I was a really bad student and [my parents] realized that art was the only thing I was good at, so they let me go to art school. I’m second-generation Korean American. My parents aren’t very traditional–they’re way more free-spirited than these other stories I hear from Korean friends whose parents make them go to medical school and what not.

It sounds like they were supportive.

I think part of the reason my parents were so supportive was because of their own life experiences. My dad, even though he was born in Korea, spent his childhood growing up in Vietnam because of the [Vietnam] war. My grandfather was a war general at the time, and my dad was a kid growing up and saw all of this stuff that kids – well, human beings – should not see, and I think that affected him a lot in terms of how he wanted to raise his own child. When I came along, he wanted me to have a childhood and be happy, because he didn’t have that growing up.

My mom works for hospice so she works with people on their deathbeds, reflecting on their lives, talking about what they regret, what they wish they did, what they wish they didn’t do. The most common thing is that they wish they did what made them happy and that their families were accepting of their choices. I think that affected my mom’s mentality raising me. I probably had an easier time in terms of not having the “traditional” Korean American upbringing.


Being an artist in New York can’t be easy. What inspirations keep you going when you want to quit?

I’m a believer in general that in life, whatever you admire in somebody, you have in yourself as well. Anything you want to be in life, you could totally be it. I actually have this file on my desktop called “Inspiration People.” There are maybe 10 people, not all visual artists, but in all of them, there’s something I like about them. Mr. Rogers – he wasn’t a visual artist, but his sweetness and kindness and gentleness influence the feminine things I put into my own style, like my pink couch and cherry teapot. I have John Waters because he’s weird as shit. It tells me it’s okay to be weird and have eccentric taste. Same with Betsy Johnson. I love how strong Beyoncé is, because it encourages me to be unapologetic in whatever your art is. Bettie Page: how she stood out a lot during her time period. Tina Fey: just the fact that it’s empowering to see a woman on a stage of her own choosing. That influences how I feel about art.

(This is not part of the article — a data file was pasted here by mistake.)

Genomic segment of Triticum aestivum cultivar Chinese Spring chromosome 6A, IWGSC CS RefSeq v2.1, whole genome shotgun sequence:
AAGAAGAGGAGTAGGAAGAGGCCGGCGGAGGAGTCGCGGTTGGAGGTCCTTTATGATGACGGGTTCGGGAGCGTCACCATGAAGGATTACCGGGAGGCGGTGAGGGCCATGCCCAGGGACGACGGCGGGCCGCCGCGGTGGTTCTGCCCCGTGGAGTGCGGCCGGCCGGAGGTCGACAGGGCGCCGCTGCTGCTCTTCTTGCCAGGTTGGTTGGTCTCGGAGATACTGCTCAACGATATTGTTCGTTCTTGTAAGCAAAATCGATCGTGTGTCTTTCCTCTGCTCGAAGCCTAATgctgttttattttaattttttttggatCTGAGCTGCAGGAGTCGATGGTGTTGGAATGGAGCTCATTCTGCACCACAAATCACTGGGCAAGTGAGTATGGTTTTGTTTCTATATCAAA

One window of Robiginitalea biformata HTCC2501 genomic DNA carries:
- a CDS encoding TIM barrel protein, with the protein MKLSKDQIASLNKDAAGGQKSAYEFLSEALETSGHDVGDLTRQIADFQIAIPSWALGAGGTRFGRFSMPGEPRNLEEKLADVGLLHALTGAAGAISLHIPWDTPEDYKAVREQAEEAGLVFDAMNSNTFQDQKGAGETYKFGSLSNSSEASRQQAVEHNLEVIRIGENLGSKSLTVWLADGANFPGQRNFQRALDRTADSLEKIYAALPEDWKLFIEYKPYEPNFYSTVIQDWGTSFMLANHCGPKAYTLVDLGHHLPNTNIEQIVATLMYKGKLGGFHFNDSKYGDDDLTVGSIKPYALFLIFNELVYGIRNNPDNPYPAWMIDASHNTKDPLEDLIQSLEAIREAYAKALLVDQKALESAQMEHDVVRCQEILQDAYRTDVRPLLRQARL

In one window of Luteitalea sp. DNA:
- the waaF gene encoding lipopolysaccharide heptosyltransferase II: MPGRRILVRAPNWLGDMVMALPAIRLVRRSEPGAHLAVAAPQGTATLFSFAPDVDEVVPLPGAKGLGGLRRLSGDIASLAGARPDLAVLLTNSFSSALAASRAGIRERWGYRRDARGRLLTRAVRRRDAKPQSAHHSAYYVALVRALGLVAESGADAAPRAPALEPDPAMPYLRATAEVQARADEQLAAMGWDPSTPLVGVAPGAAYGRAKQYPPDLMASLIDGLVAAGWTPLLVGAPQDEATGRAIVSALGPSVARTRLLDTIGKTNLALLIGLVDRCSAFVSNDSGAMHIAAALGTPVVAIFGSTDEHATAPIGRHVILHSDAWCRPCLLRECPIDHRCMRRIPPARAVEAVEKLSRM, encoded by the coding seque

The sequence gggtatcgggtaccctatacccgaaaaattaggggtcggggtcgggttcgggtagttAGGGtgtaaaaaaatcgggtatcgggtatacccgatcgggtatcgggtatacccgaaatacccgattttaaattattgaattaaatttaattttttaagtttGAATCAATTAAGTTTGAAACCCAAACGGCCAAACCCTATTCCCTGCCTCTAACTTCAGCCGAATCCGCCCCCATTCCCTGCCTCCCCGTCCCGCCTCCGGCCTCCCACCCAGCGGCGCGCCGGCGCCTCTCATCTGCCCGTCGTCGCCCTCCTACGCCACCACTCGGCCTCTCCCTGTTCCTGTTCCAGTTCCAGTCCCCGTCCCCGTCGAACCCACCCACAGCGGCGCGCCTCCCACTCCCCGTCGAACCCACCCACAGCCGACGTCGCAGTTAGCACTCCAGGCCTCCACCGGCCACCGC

It’s one thing to have the idea and another to execute it.

The people who actually accomplish things, the one thing they have in common, they just did it. It’s so easy to stop. Everything is a calculated risk, but when you start doubting yourself because you start to see competition, it’s like standing on top of a really high point and looking down – you get dizzy. No one on their deathbed ever wishes they spent more time in the office! I don’t want to be that person thinking, “Wow, I spent my life holding back on a lot of things because I was scared of something I made up in my own head.”

On that note, what are some future projects you’d like to do?

Definitely more burlesque. One of my goals within the next year or so is to build a giant martini glass. It’s so crazy expensive to rent one, and I want to own one, and I have the skills to build one. I really want to do a shrimp cocktail act. And with art, I’d like to do something with textiles. I don’t know what, but I want to try something I haven’t done before.

What is your favorite Korean dish?

Naengmyun—mul naengmyun. It’s so refreshing!

Correction: Due to an editing error, a previous version of this article stated that Rhee’s father spent his childhood in Vietnam due to the Korean War. Rhee’s father spent his childhood in Vietnam due to the Vietnam War, as his father was stationed there as a general in the Korean Army. KoreAm regrets the error.